Another major development project is coming to Hill East! On Thursday, March 12, developer CAS Riegler will host a community meeting to discuss their initial plans for the current NY Pizza site (1401 Pennsylvania Ave SE). The meeting will begin at 7 pm at the Hill Center (921 Pennsylvania Ave SE). Attendees will have an opportunity to share ideas and provide comments to the development team.

Note that this is a community meeting hosted by the developer. Any development plans for the site will likely come before ANC 6B later this year. You can read more about the developer and submit comments/ideas on the CAS Riegler website.


Testimony on Reservation 13/Hill East and Future of RFK Stadium Site

March 8, 2015

On Fri., March 6, I testified on behalf of ANC 6B at the Committee of the Whole’s performance oversight hearing for the Deputy Mayor for Planning and Economic Development. My testimony (below) focused on Reservation 13/Hill East Development and the future of the RFK Stadium site.

Good morning Chairman Mendelson and members of the Committee of the Whole. My name is Brian Flahaven, and I serve as vice chair of Advisory Neighborhood Commission 6B. My single member district, 6B09, lies in Hill East and includes Barney Circle, the Historic Congressional Cemetery, and the Eastern Branch Building.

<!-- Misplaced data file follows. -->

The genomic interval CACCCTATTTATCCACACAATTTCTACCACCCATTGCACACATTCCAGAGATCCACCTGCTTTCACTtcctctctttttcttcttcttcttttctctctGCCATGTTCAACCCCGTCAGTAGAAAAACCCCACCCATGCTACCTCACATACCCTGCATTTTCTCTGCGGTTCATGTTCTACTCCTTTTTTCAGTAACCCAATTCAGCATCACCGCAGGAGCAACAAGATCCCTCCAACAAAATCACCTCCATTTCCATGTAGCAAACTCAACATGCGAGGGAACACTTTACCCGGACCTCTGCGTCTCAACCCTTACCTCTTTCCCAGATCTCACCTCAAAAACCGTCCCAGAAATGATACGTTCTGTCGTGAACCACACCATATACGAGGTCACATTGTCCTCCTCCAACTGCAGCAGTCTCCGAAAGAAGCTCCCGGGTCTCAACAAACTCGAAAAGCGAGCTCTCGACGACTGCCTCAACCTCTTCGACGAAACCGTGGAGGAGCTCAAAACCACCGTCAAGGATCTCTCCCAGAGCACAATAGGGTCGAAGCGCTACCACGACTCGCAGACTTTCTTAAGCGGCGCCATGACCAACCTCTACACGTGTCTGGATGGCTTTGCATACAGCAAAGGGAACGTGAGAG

I’m here today to testify about the Hill East Development, also known as Reservation 13, the future of the RFK Stadium site and the Barney Circle-Southeast Boulevard Study. I’m testifying on behalf of ANC 6B, which approved my testimony 10-0 during its February 10, 2015 meeting with a quorum present.

On March 2, Mayor Bowser and Donatelli/Blue Skye signed the Land Disposition Agreement for Phase I of the Hill East Development, which consists of two mixed-use residential/retail buildings next to the Stadium-Armory Metro. The Donatelli/Blue Skye project is consistent with the community-supported Reservation 13 master plan and the Hill East District zoning on the site. We are pleased that after years of distractions, three RFPs and numerous delays, the Hill East Development is finally moving forward. We are eager to start working with the development team and ANC 7F to review plans and designs for the mixed use project.

We want to thank Mayor Bowser, former Mayor Gray, Councilmembers Allen and Alexander, former Councilmember Tommy Wells, current Deputy Mayor Brian Kenner, former interim Deputy Mayor Jeff Miller, Donatelli/Blue Skye and DMPED Hill East Director Ketan Gada for moving this initial phase forward.

Of course, Phase I is only the first step to realizing the full vision of the community and Council-supported Reservation 13 master plan. We urge Mayor Bowser and Deputy Mayor Kenner to take action immediately to prepare the remaining parcels of the Hill East site for development. Specifically, DMPED should be: